It is hard to miss headlines documenting enormously powerful mayoral offices “iron-fisting” the public education system in our nation’s largest cities. Bloomberg in New York, Daley in Chicago, and Villaraigosa in Los Angeles are only a few that immediately come to mind. These men have rewritten city constitutions, previously requiring school board members and city superintendents to run for open election, in order to hand pick the friends and business executives they see most fit for the job to manage public schools (See Ryan’s posts from November illustrating this point in the Cathleen Black case).
However, this trend hardly seems to stop at the doors of city hall. 2010 saw several state capitol CEOs (a.k.a. “democratically” elected governors) advocating for changes to state constitutions that would essentially eliminate the need for public elections of state superintendents. Currently, only 14 states have direct elections for state superintendent positions.
Washington state governor, Christine Gregoire is one such official pushing for the development of a new Department of Education with a secretary she would appoint reporting directly to her. Current State Superintendent Randy Dorn and Gov. Gregoire have been known to disagree on issues of K-12 education when it comes to testing methods, teacher evaluation, and funding, and this change would mean that the previously independent position of state superintendent would fall under the purview of the governor.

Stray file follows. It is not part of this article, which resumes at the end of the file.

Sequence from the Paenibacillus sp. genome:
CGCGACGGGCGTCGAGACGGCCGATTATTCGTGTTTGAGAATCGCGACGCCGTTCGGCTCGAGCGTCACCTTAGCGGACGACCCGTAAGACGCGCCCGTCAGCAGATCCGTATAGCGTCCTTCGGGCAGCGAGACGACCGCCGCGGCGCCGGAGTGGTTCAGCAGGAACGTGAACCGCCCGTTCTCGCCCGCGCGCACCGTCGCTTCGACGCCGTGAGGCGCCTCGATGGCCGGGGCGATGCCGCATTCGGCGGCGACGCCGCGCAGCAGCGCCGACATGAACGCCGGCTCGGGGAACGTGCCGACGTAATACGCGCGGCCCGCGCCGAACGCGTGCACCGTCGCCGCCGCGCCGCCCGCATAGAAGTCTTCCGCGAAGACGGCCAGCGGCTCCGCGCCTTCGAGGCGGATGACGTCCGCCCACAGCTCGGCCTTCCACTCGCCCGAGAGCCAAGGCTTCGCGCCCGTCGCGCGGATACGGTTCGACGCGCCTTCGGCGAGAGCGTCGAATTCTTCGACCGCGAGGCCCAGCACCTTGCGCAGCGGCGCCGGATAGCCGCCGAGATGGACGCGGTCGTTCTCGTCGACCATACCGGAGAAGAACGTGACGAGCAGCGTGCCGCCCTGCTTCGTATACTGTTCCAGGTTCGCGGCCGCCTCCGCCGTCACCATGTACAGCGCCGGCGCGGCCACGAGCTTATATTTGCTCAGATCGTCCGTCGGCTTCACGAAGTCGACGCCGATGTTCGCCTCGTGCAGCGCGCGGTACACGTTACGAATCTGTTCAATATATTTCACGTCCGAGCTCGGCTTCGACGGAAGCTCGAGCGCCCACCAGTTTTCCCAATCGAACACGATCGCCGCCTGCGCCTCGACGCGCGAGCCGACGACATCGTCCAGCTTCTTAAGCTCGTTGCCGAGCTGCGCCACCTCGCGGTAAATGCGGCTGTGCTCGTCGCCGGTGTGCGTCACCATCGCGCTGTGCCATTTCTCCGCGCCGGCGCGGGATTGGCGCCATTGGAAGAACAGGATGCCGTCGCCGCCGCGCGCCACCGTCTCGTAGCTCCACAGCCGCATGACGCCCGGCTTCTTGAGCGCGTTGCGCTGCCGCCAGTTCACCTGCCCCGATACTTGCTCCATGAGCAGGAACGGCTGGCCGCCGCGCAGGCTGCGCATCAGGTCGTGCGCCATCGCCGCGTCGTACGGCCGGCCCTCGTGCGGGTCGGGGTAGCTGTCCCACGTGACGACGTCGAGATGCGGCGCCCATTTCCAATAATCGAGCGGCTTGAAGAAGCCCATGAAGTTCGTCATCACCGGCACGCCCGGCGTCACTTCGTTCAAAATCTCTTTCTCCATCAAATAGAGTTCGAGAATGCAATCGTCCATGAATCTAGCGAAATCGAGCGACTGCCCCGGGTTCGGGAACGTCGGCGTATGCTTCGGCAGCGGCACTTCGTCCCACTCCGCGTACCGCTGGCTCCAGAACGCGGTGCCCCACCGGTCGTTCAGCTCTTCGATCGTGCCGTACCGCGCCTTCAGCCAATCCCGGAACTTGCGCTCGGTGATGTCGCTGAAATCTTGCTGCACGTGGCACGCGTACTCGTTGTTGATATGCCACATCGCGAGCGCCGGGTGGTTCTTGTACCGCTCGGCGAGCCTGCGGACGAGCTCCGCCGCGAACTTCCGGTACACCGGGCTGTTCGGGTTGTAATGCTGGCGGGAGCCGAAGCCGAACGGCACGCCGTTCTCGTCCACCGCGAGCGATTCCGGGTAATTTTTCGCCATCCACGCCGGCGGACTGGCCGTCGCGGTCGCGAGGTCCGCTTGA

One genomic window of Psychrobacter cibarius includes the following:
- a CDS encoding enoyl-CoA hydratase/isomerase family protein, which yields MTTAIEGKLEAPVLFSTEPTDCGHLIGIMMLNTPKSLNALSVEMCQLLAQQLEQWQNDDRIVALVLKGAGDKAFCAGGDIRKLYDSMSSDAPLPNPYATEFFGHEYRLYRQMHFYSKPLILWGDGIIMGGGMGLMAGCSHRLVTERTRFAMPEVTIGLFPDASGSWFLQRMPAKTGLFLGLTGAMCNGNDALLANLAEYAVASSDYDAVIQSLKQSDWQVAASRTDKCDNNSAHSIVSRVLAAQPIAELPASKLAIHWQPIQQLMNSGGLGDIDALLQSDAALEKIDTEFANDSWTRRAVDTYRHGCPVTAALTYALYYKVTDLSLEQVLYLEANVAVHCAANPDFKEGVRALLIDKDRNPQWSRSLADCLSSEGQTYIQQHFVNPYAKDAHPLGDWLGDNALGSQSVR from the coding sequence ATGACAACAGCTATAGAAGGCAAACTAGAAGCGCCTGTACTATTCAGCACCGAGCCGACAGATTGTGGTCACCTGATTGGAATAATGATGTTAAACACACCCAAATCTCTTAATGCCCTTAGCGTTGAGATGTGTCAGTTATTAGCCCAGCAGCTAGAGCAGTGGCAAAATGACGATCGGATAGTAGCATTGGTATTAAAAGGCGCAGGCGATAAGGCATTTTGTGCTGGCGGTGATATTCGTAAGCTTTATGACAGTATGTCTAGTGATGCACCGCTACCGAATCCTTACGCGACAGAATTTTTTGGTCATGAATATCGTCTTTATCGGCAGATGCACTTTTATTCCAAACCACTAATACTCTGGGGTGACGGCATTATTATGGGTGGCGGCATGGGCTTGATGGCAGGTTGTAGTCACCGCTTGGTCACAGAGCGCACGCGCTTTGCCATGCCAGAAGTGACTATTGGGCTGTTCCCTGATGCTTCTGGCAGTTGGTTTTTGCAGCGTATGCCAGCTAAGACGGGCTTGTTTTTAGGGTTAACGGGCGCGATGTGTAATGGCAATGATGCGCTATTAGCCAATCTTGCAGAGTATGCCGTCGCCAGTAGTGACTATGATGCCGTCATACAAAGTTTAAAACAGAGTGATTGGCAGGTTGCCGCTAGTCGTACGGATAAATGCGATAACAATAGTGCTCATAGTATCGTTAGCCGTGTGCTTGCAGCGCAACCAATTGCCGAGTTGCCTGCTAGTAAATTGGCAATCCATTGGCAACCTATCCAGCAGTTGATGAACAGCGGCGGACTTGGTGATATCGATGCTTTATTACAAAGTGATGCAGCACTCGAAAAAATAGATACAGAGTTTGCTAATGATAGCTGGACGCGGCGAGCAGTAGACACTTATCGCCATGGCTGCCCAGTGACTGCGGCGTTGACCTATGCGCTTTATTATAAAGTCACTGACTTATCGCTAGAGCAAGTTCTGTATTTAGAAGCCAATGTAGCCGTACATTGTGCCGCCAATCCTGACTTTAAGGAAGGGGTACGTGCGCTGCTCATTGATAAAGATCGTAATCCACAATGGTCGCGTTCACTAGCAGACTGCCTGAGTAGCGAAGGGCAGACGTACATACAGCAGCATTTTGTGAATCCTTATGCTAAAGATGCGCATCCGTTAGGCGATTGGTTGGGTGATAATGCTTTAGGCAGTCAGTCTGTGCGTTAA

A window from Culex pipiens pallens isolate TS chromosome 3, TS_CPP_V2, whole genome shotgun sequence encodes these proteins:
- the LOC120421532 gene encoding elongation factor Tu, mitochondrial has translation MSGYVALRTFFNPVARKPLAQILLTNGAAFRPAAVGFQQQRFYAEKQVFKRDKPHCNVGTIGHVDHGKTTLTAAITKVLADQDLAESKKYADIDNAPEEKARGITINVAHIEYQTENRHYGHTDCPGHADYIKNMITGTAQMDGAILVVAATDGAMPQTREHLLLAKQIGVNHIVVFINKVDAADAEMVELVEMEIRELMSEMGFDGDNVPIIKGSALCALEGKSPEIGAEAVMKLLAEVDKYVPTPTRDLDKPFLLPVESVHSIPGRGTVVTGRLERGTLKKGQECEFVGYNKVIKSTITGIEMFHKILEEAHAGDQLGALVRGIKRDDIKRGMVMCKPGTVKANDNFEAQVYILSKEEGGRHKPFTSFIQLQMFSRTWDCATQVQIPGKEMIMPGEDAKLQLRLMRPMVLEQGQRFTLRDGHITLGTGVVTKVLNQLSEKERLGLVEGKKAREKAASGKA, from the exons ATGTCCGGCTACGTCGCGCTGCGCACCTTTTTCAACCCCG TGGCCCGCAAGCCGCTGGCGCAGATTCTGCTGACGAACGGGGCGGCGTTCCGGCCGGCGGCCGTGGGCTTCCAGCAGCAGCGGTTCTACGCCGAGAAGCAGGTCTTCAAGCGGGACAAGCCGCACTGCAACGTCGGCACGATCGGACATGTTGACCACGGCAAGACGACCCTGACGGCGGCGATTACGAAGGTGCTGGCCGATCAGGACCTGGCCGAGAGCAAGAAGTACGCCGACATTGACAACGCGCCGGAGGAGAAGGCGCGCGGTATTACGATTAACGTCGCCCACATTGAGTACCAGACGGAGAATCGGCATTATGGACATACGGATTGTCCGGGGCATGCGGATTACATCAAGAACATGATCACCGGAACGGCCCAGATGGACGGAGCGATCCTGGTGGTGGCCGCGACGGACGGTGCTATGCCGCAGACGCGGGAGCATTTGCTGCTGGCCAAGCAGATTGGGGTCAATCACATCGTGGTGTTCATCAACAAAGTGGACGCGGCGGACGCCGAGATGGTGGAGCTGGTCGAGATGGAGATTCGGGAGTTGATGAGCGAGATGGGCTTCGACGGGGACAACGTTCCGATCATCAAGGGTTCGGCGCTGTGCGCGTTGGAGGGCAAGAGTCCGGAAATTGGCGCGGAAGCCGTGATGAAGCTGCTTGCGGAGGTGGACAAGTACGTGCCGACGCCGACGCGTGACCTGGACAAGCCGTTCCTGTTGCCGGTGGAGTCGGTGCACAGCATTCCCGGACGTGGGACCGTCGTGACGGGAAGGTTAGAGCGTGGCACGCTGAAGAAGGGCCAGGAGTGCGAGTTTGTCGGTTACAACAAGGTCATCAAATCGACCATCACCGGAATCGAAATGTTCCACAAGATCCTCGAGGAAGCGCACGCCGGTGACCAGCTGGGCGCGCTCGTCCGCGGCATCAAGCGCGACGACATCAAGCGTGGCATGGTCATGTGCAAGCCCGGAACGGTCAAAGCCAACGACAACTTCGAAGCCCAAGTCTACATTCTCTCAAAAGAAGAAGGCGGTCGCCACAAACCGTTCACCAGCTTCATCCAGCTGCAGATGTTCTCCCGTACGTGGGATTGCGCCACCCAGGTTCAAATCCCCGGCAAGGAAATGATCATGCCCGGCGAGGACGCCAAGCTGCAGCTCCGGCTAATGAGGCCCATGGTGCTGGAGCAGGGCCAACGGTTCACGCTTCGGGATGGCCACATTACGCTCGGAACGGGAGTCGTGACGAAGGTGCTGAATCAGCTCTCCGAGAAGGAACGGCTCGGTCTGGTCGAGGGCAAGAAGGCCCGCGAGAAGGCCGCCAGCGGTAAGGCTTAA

The Seattle Times began covering the topic this morning. Below is the excerpt from their website.
OLYMPIA — Gov. Chris Gregoire is proposing a new state Department of Education that would take over duties handled by the voter-elected state school superintendent and other agencies.
Gregoire announced the plan Wednesday, part of her efforts to streamline government during the economic downturn. The Democratic governor said consolidating Washington’s education efforts — “from preschool to the Ph.D.” — would save time, money, and improve outcomes for students.
“Today in our state, we do not have an education system,” Gregoire said. “We have a collection of agencies that deal with the subject of education.”
Under her plan, a new Department of Education would absorb responsibilities currently held by a wide array of officials, including State Superintendent of Public Instruction Randy Dorn, who oversees public K-12 education in the state, but has little power beyond the bully pulpit.